Tuesday, May 08, 2001

Simulator hones police driving skills




By Sue Kiesewetter
Enquirer Contributor

        FAIRFIELD TOWNSHIP — When Lt. Keith Bradley got into the PatrolSim simulator at the D. Russel Lee Career-Technology Center he received his assignment: look for and pursue a white van.

        The Greene County sheriff's officer adjusted his seat, turned on the Crown Victoria cruiser console, found the van on the 35-by-20-inch screen, turned on his lights and sirenand began the pursuit. Within 15 seconds he had crashed.

        “It caught me off guard. I didn't follow through on my mirrors,” the 26-year veteran said. “About halfway through I had to tell myself, "Wait a minute. You're supposed to be breathing.' Your adrenaline goes sky high and you have to learn to slow your body down. That's (simulator) the way it is out on the streets.”

        The simulator is one of two the vocational school bought for its Police Training Institute at a cost of $90,000 each, said director R. Barry Andrews, a former Cleves police officer. The simulators train officers in the proper techniques of pursuit driving. They also will be used to train other public safety employees, including firefighters and public works employees, in defensive driving, vehicle operations and collision avoidance.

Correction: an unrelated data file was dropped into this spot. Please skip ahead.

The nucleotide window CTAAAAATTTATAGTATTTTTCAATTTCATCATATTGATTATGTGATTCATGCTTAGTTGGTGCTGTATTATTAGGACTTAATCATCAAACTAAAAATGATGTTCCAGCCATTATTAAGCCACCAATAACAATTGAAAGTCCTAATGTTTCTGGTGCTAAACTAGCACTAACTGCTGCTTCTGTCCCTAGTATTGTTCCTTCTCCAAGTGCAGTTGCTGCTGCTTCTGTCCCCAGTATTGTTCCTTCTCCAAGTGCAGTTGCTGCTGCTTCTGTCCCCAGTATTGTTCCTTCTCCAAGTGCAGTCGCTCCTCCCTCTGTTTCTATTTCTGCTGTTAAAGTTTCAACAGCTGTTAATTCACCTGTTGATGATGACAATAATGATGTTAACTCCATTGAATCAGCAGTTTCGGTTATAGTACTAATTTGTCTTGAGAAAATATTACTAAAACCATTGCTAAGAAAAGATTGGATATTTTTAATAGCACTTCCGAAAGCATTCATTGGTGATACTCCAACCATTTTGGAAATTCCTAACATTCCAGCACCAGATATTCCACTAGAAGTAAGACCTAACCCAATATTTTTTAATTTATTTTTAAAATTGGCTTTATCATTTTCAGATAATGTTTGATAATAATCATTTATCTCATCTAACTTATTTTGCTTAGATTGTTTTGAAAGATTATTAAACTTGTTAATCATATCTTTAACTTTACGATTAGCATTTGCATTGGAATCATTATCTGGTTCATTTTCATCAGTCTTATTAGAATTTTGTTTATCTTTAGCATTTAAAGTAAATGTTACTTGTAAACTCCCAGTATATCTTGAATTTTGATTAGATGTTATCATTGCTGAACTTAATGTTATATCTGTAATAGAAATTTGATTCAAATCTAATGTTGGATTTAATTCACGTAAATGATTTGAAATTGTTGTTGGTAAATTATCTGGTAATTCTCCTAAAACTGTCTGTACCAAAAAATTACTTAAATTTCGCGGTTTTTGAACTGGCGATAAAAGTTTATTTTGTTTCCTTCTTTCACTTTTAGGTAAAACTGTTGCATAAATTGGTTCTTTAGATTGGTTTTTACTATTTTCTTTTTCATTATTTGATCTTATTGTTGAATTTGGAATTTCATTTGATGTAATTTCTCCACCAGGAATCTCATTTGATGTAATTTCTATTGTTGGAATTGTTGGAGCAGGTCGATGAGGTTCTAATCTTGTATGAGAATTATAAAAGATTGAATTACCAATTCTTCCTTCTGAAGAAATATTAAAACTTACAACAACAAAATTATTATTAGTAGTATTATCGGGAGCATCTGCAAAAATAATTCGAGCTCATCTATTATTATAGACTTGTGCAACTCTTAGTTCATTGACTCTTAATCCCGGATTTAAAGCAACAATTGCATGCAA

Mr. Andrews recently taught two dozen officers how to use the equipment so they could train their employees. Police departments represented included Warren, Greene and Butler county sheriffs, Springdale, Mason, Lebanon, Harrison and Forest Park.

        Hamilton County Park Rangers Sgt. Dale Reatherford said he experienced more tunnel vision than he had expected.

        “It's a good way to critique your self,” Sgt. Reatherford said.

        With a selection of 14 vehicles and 140 scenarios, the unit can simulate driving on urban, suburban, rural or interstate roadways in all kinds of weather, day or night. The instructor can program in events - such as people walking in front of a cruiser - so that no two missions are ever alike, Mr. Andrews said. After each simulation, the trainer can replay the exercise, using different camera angles so that trainers can talk about situations with trainees.

        The San Antonio Police Department found that after its officers completed training on the simulators, intersection crashes involving police cruisers decreased by 74 percent, said Michael Holdsworth, developer of the program and a former Louisiana police officer.

        “We teach how to recognize hazards and how to respond to hazards,” Mr. Holdsworth said. “You learn to apply skills in a risk-free environment before going to the streets.”

       



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